Adventures, Guides, Hike, Inspiration

Mount Toubkal – A Lofty Goal, but Surprisingly Achievable…

This summer I led an Outlook Expedition to Morocco which included an ascent of Toubkal, the highest mountain in North Africa.  Although sitting in the heart of the Atlas Mountains at a oxygen depleted 4167m, with a young motivated team and the right support this summit proved surprisingly achievable…

Toubkal - walk in
The walk in to base camp is long but never too steep…

Package deal…

We arrived at Imlil, the start of most Toubkal treks, in good spirits following a successful project phase.  We said hello to our guide team then said goodbye to our minibus; progress from this point forwards would be on foot.  We’d arrived late afternoon on Day One of a six day guided package that would take us to Aroumd, then on to base camp, on an acclimatisation trek, a summit attempt, a return to Aroumd then finally the short walk back to Imlil and onto our next phase.

…the guides offer a great deal of reassurance, local knowledge, contacts, cultural exchange and deal with all the logistics, massively reducing the workload for their clients…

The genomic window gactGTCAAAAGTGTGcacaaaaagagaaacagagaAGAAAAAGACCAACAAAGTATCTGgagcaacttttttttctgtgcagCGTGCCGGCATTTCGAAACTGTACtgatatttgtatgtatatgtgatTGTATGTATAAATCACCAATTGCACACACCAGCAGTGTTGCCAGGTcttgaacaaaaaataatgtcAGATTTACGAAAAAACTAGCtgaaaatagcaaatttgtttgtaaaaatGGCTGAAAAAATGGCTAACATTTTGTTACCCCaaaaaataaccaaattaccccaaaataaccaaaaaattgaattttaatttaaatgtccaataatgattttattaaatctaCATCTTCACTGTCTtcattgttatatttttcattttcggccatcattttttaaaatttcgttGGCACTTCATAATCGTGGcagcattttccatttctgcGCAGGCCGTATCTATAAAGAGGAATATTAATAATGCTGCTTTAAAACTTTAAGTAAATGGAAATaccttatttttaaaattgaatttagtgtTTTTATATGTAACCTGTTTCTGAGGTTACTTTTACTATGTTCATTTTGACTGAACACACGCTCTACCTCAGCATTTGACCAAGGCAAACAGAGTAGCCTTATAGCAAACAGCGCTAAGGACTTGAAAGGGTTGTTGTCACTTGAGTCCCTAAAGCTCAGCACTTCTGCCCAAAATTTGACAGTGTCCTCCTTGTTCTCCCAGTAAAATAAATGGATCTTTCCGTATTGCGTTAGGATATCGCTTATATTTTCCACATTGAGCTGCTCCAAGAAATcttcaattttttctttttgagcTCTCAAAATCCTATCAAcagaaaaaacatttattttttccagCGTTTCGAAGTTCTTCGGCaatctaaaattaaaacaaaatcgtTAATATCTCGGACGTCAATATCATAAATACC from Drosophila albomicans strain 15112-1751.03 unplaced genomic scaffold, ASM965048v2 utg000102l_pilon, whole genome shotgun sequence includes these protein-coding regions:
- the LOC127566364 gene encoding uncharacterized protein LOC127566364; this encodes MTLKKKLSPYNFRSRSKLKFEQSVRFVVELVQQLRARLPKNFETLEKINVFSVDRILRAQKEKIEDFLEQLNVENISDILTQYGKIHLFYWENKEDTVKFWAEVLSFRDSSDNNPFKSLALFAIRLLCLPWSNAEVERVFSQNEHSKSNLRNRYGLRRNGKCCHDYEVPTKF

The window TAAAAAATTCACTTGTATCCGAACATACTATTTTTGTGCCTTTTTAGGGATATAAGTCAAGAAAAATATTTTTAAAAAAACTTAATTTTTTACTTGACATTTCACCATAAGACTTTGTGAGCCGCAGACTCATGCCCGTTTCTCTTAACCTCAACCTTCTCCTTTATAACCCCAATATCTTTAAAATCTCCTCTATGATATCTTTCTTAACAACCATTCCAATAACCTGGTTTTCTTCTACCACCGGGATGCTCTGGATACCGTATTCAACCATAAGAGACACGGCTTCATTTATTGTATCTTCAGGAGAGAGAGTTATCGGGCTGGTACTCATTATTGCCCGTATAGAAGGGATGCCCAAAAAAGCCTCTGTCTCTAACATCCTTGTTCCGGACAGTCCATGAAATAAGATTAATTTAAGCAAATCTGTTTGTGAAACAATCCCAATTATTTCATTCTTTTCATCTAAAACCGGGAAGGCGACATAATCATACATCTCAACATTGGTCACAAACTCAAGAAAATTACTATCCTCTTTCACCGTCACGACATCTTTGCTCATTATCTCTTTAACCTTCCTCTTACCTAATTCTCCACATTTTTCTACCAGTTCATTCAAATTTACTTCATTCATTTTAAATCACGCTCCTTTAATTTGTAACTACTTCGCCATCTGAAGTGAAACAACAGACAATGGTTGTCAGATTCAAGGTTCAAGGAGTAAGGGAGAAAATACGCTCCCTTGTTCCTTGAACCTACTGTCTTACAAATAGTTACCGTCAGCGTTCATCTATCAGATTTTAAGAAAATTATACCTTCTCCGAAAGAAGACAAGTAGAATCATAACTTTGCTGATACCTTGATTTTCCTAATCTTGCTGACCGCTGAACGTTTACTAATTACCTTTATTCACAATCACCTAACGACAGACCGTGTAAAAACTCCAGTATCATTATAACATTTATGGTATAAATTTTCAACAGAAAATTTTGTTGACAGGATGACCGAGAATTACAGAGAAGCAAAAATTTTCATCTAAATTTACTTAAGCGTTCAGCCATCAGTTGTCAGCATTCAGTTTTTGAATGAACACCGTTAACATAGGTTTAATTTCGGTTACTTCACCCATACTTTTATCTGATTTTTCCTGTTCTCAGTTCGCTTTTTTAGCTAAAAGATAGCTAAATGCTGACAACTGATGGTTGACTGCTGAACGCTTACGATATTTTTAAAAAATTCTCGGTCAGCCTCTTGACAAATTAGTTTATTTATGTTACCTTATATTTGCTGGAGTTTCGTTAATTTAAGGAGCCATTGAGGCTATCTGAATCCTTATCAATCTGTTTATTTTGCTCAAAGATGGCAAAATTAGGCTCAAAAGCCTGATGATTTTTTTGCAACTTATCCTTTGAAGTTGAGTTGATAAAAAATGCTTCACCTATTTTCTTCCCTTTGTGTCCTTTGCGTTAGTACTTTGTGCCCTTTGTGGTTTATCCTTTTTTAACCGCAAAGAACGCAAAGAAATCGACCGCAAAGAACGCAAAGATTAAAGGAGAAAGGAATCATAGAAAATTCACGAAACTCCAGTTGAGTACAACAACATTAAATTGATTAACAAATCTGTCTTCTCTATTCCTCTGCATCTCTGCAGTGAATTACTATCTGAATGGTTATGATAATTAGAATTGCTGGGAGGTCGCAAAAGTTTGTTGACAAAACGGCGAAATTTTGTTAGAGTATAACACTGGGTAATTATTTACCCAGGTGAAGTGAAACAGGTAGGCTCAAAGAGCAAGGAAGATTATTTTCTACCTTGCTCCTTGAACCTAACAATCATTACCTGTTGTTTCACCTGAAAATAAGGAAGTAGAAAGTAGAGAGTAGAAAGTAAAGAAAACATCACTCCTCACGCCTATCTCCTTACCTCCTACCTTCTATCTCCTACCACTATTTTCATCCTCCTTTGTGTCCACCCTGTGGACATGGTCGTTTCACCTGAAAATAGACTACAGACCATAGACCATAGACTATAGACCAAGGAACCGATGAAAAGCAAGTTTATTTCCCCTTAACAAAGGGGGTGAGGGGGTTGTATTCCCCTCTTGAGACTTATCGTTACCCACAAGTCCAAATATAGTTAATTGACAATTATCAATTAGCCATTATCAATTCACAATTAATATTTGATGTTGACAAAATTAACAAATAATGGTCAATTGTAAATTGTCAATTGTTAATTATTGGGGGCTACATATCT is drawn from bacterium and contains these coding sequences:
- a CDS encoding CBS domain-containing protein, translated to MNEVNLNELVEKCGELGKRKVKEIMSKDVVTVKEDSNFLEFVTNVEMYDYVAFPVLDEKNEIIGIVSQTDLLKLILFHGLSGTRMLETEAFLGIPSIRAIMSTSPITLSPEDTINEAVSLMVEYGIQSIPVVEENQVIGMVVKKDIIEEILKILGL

Now, if you are reading this as an independent traveller then, with the right skills and experience, you could easily climb Toubkal without a guide, despite the fact that the local maps are not quite up to OS standards.  The trails are well found and in the summer season there are plenty of others walking the route.  However, the guides offer a great deal of reassurance, local knowledge, contacts, cultural exchange and deal with all the logistics, massively reducing the workload for their clients.  My leader team and I were very glad to have the support they provided, not to mention the mules to carry our main packs, allowing us to walk with daypacks and focus on supporting the team’s needs.

Toubkal - summit bid 1
Determination triumphs over heat and altitude…

Are we nearly there yet?